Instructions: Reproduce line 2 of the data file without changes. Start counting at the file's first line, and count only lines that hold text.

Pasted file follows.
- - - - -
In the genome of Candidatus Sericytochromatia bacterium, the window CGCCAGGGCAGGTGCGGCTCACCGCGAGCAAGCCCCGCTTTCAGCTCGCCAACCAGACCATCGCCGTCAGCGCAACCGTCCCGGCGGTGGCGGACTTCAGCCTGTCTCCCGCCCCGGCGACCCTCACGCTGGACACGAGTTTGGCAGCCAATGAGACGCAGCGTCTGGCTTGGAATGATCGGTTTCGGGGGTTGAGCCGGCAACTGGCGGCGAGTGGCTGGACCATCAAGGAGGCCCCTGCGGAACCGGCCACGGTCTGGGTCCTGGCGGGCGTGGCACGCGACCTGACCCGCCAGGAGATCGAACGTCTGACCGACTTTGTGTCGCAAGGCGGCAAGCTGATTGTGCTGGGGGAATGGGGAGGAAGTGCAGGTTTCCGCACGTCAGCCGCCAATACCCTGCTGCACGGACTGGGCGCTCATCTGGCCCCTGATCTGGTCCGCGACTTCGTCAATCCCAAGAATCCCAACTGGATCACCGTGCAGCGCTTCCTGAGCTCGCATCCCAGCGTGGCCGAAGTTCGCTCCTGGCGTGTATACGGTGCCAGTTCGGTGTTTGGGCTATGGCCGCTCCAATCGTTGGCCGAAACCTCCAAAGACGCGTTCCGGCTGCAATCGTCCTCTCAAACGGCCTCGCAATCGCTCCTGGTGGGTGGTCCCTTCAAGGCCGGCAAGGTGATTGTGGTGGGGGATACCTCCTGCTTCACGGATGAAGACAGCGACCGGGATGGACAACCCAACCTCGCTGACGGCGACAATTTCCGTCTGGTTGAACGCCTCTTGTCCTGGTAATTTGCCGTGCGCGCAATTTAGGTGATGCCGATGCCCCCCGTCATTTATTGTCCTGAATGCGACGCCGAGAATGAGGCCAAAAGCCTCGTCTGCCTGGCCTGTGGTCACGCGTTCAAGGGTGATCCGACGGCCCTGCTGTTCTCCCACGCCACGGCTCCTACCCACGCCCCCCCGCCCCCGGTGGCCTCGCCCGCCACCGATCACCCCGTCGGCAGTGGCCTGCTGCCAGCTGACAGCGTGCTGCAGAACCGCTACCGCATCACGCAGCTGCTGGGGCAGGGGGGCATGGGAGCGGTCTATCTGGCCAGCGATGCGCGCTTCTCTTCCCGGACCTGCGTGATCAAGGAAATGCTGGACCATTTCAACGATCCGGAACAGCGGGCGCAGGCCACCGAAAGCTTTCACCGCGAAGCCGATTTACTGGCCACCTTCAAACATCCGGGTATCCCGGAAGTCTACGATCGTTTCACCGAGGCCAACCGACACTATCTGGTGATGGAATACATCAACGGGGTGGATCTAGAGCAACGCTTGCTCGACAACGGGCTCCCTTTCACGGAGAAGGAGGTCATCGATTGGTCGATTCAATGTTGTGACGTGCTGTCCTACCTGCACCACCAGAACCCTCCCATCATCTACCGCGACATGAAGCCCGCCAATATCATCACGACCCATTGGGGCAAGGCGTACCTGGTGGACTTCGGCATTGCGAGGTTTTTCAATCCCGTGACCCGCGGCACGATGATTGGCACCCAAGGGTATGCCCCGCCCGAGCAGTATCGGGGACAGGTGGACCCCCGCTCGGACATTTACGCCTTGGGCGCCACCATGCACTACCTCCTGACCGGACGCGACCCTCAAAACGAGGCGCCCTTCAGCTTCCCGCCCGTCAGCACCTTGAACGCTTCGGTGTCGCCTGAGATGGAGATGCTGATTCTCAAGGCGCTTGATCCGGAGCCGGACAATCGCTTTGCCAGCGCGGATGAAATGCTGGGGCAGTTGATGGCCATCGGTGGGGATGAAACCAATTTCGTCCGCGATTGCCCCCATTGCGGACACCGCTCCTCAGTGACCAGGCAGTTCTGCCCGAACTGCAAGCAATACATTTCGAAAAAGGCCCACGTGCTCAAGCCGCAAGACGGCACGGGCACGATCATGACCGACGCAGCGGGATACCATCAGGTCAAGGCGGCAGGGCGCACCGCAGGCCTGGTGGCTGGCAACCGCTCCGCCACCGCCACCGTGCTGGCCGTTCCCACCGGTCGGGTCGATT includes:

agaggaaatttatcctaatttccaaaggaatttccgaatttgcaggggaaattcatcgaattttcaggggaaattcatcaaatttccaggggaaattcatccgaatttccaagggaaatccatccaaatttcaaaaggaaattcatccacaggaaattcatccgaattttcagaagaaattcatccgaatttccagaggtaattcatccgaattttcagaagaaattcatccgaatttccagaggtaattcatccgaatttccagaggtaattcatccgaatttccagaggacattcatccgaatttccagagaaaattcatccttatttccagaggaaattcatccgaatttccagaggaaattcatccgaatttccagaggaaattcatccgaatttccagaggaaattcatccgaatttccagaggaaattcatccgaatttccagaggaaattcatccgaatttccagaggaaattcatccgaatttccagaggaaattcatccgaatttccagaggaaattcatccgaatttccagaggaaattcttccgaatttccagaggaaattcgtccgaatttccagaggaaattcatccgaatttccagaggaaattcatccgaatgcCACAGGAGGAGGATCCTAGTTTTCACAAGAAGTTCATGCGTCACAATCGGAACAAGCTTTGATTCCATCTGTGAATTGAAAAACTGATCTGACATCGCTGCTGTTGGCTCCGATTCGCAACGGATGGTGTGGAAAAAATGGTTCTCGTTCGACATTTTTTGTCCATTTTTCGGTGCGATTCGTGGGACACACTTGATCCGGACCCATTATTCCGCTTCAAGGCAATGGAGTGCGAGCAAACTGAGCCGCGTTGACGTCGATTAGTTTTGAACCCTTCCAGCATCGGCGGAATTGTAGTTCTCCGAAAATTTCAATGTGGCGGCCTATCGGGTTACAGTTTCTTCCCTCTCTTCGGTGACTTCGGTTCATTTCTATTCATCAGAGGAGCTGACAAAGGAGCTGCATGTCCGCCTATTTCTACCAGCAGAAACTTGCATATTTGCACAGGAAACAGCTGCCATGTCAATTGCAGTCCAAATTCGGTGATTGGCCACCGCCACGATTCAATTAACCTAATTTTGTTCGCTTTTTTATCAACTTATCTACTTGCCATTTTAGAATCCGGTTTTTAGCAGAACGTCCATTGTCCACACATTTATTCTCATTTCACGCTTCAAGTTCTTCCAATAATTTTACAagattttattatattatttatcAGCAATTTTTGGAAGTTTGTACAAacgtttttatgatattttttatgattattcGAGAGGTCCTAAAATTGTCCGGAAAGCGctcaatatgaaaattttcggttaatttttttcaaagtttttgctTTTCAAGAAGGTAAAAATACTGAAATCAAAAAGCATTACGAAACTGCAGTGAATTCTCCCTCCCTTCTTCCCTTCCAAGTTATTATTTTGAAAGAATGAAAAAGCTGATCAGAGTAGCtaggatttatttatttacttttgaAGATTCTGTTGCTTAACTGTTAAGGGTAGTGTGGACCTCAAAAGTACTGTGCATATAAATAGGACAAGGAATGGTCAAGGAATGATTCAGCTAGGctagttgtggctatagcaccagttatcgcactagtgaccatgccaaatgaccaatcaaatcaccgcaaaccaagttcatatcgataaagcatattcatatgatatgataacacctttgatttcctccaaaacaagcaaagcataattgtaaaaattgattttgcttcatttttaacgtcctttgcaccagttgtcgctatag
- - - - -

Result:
agaggaaatttatcctaatttccaaaggaatttccgaatttgcaggggaaattcatcgaattttcaggggaaattcatcaaatttccaggggaaattcatccgaatttccaagggaaatccatccaaatttcaaaaggaaattcatccacaggaaattcatccgaattttcagaagaaattcatccgaatttccagaggtaattcatccgaattttcagaagaaattcatccgaatttccagaggtaattcatccgaatttccagaggtaattcatccgaatttccagaggacattcatccgaatttccagagaaaattcatccttatttccagaggaaattcatccgaatttccagaggaaattcatccgaatttccagaggaaattcatccgaatttccagaggaaattcatccgaatttccagaggaaattcatccgaatttccagaggaaattcatccgaatttccagaggaaattcatccgaatttccagaggaaattcatccgaatttccagaggaaattcatccgaatttccagaggaaattcttccgaatttccagaggaaattcgtccgaatttccagaggaaattcatccgaatttccagaggaaattcatccgaatgcCACAGGAGGAGGATCCTAGTTTTCACAAGAAGTTCATGCGTCACAATCGGAACAAGCTTTGATTCCATCTGTGAATTGAAAAACTGATCTGACATCGCTGCTGTTGGCTCCGATTCGCAACGGATGGTGTGGAAAAAATGGTTCTCGTTCGACATTTTTTGTCCATTTTTCGGTGCGATTCGTGGGACACACTTGATCCGGACCCATTATTCCGCTTCAAGGCAATGGAGTGCGAGCAAACTGAGCCGCGTTGACGTCGATTAGTTTTGAACCCTTCCAGCATCGGCGGAATTGTAGTTCTCCGAAAATTTCAATGTGGCGGCCTATCGGGTTACAGTTTCTTCCCTCTCTTCGGTGACTTCGGTTCATTTCTATTCATCAGAGGAGCTGACAAAGGAGCTGCATGTCCGCCTATTTCTACCAGCAGAAACTTGCATATTTGCACAGGAAACAGCTGCCATGTCAATTGCAGTCCAAATTCGGTGATTGGCCACCGCCACGATTCAATTAACCTAATTTTGTTCGCTTTTTTATCAACTTATCTACTTGCCATTTTAGAATCCGGTTTTTAGCAGAACGTCCATTGTCCACACATTTATTCTCATTTCACGCTTCAAGTTCTTCCAATAATTTTACAagattttattatattatttatcAGCAATTTTTGGAAGTTTGTACAAacgtttttatgatattttttatgattattcGAGAGGTCCTAAAATTGTCCGGAAAGCGctcaatatgaaaattttcggttaatttttttcaaagtttttgctTTTCAAGAAGGTAAAAATACTGAAATCAAAAAGCATTACGAAACTGCAGTGAATTCTCCCTCCCTTCTTCCCTTCCAAGTTATTATTTTGAAAGAATGAAAAAGCTGATCAGAGTAGCtaggatttatttatttacttttgaAGATTCTGTTGCTTAACTGTTAAGGGTAGTGTGGACCTCAAAAGTACTGTGCATATAAATAGGACAAGGAATGGTCAAGGAATGATTCAGCTAGGctagttgtggctatagcaccagttatcgcactagtgaccatgccaaatgaccaatcaaatcaccgcaaaccaagttcatatcgataaagcatattcatatgatatgataacacctttgatttcctccaaaacaagcaaagcataattgtaaaaattgattttgcttcatttttaacgtcctttgcaccagttgtcgctatag